The Journal of Psychiatry & Law

Accommodation without Exculpation? The Ethical and Legal Paradoxes of Borderline Personality Disorder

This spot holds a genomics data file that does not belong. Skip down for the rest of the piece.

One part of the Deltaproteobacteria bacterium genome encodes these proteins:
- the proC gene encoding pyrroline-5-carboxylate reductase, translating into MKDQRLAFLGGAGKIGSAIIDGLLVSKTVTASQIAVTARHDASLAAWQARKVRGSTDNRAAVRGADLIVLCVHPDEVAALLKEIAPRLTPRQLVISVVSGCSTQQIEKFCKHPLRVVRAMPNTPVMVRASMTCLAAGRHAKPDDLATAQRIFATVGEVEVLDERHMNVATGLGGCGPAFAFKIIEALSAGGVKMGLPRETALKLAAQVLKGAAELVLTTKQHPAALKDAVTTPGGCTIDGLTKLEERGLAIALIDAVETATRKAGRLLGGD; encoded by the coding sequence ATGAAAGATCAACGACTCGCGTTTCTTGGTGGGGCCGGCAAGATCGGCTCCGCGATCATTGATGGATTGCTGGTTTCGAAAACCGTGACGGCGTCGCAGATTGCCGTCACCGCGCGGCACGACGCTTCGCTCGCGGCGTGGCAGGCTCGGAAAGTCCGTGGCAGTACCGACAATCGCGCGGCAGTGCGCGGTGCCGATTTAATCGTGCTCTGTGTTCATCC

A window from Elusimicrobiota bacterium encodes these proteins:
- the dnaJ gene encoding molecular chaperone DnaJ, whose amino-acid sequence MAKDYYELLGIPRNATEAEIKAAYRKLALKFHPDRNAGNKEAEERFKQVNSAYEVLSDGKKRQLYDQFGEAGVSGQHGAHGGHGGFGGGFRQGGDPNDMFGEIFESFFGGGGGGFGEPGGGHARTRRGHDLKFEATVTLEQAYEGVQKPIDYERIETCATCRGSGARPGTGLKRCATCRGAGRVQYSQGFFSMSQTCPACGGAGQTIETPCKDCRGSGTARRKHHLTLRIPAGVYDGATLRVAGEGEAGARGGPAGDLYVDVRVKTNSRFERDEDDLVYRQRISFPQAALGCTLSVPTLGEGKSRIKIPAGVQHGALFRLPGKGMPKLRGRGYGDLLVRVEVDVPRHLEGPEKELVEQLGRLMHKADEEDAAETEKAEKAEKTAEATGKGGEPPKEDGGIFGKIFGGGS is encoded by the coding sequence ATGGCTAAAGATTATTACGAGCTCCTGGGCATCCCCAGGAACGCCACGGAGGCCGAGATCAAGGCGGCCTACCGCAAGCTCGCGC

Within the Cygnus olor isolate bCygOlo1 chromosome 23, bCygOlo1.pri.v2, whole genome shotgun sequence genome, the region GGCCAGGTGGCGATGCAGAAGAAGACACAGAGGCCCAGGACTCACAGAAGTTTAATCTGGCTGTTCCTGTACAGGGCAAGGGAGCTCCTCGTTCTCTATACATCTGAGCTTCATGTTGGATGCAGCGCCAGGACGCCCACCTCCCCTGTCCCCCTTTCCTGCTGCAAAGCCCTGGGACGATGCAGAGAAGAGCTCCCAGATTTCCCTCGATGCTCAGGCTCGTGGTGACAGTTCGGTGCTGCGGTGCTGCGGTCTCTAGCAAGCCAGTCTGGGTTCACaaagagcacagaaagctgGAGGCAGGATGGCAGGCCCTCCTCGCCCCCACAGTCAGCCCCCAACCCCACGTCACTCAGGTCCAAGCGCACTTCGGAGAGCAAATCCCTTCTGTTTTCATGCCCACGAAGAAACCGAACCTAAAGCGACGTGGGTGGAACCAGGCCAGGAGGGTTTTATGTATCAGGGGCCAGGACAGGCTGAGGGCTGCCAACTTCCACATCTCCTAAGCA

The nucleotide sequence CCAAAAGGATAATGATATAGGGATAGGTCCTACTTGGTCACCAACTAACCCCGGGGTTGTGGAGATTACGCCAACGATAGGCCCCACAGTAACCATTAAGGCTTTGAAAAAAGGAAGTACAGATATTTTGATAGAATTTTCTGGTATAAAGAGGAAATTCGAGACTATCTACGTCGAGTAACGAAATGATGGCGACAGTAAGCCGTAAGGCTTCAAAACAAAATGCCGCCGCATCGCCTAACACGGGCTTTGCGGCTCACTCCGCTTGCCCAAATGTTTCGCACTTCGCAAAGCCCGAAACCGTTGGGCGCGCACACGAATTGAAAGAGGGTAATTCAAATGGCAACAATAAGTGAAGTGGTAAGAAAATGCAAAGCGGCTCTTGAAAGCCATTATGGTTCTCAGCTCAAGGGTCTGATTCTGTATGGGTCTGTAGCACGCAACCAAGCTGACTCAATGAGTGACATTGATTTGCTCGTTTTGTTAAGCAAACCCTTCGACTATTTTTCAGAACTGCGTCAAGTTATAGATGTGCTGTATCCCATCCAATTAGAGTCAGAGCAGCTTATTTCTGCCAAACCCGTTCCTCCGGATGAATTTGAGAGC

Borderline personality disorder (BPD) is a complex mental disorder that straddles the line between psychosis and neurosis. As such, questions about the moral and legal responsibility of persons with BPD are especially vexing. Persons suffering with borderline personality disorder typically are impulsive and suffer from impaired volition. They also lack a stable sense of self. Nonetheless, persons with borderline personality disorder often hold long-term, stable preferences—often related to discontinuing particular problematic behaviors—and have a degree of capacity that we argue creates prima facie conditions for holding them ethically and legally responsible. However, this limited capacity often falls short in smoothly accommodating day-to-day relationships. We argue that while a certain degree of accommodation is appropriate for persons with BPD, the diagnosis of BPD does not by itself provide sufficient grounds for voiding responsibility for criminal acts. Using a hierarchical theory of autonomy recognizing first- and second-order volition, we propose a sliding scale be used to ascertain the degree to which a person with BPD should be exculpated weighing the graveness of the act against an estimation of the congruence of second- and first-order volitions.